Theoretical and Computational Biophysics

Theoretical and Computational Biophysics

Our research aims at an understanding of the physics and function of proteins, protein complexes, and other biomolecular structures at the atomic level. For this purpose, complex computer simulations of the atomistic dynamics are carried out. Read more about our research projects at our RESEARCH website.
Hünfeld 2022: Hybrid Workshop on Computer Simulation and Theory of Macromolecules
Thanks to all participants online and on-site in theHünfeld Monastery for contributing to our Workshop on Computer Simulation and Theory of Macromolecules! See you all again next year on April 28-29, 2023! more

Your application is welcome at any time!
Visit our Open Positions Website for further information. more

Our Research Groups


Helmut's scientific writing guidelines

Scientific Writing: The Art of Programming Brains
Struggling with writing your paper draft or thesis? Here’s advice my students found helpful over the years. It’s version 1.0 -- Comments, suggestions, corrections highly appreciated! more

Press releases & research news 

Research Group of Helmut Grubmüller

How microtubules switch between growing and shrinking

When in a living cell something needs to be forcefully tackled, transported, or brought into shape, microtubules are usually involved. To fulfill their tasks, they switch dynamically between growth and shrinkage. Researchers at our institute have now elucidated how the shifting between these two processes works. (in German) more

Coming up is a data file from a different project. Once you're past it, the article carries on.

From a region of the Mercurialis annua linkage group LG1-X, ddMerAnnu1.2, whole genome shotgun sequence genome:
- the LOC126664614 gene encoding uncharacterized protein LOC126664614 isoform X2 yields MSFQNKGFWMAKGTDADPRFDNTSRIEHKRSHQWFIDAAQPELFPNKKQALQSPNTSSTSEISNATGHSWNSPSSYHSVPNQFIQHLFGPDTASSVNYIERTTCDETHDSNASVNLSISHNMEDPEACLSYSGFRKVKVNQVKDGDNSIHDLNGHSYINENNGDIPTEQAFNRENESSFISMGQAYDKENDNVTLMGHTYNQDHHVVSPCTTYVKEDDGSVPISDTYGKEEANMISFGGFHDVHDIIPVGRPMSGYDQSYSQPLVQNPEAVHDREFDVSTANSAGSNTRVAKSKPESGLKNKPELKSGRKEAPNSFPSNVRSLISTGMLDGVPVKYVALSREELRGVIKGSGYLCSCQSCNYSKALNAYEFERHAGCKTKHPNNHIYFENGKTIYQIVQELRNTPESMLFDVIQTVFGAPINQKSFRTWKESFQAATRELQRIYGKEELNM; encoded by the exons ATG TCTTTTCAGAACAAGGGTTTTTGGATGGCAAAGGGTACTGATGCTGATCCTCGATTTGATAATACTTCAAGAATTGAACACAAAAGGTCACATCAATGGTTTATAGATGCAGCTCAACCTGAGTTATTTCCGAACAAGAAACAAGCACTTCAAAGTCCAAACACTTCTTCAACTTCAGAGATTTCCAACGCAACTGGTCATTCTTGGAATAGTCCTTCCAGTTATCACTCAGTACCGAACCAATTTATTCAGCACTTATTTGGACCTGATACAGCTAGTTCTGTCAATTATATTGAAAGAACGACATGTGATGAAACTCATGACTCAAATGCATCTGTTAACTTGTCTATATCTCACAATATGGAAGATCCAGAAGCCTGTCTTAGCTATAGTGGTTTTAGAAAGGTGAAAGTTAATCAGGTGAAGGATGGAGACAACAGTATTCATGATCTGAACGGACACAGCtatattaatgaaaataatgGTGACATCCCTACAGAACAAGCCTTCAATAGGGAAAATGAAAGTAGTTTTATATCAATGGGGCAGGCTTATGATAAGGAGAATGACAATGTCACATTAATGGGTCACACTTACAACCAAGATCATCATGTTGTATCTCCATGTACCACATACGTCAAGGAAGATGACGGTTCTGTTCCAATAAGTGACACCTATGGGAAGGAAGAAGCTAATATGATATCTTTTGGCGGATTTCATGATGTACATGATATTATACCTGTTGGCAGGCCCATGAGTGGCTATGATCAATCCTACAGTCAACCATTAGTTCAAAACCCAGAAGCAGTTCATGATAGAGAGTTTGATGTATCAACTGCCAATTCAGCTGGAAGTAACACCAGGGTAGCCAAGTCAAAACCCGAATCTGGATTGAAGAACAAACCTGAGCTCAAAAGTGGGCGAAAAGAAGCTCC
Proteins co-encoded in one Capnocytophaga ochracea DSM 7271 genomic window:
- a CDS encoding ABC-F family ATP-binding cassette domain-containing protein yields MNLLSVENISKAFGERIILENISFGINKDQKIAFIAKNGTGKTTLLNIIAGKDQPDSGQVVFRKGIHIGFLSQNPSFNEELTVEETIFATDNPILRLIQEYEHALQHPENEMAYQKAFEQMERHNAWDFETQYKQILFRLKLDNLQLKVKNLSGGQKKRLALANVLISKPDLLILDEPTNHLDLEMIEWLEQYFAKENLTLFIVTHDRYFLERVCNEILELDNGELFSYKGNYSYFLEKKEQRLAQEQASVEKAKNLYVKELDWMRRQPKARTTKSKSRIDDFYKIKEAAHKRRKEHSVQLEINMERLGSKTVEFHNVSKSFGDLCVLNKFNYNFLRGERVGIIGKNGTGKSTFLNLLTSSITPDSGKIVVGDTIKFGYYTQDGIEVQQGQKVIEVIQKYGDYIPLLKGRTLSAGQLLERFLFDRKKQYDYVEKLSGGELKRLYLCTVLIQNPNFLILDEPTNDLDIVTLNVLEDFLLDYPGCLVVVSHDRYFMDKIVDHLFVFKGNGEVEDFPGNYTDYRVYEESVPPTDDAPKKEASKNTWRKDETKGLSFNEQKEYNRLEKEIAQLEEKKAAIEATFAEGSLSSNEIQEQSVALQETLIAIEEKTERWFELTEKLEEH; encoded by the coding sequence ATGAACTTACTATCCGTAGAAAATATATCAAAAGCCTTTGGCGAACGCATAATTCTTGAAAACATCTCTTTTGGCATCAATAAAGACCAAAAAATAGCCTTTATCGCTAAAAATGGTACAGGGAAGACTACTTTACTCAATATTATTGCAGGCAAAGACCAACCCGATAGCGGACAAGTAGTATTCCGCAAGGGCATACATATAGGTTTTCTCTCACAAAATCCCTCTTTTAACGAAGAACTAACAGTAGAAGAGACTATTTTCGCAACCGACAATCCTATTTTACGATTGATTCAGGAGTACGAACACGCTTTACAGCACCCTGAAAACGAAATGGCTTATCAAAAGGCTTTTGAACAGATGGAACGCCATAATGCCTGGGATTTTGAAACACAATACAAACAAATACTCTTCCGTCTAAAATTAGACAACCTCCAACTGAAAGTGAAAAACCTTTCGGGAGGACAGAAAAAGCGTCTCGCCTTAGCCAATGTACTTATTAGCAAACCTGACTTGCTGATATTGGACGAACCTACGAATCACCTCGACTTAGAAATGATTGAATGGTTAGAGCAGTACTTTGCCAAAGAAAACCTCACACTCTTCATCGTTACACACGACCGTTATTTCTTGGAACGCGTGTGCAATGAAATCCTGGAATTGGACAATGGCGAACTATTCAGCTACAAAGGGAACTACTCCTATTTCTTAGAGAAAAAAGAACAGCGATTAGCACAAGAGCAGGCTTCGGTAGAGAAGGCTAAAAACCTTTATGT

Research Group of Bert de Groot

<span>Wojciech Kopec receives Human Frontier Science Program grant 2021</span>

The biophysicist at the institute receives about 1.1 million euros funding for the next three years, together with two colleagues. With the grant’s help, the researchers will investigate the physiological effects of ultrasound waves on ion channel signaling. more

Research Group of Aljaz Godec

Cell Adhesion Explained Through Many-Body Physics

Kristian Blom and Aljaž Godec at the MPI for Biophysical Chemistry successfully exploited the Ising model – which was originally used to describe ferromagnetism – to understand how the avidity of adhesion receptors and the strength of cellular adhesion can be regulated by mechanics. more

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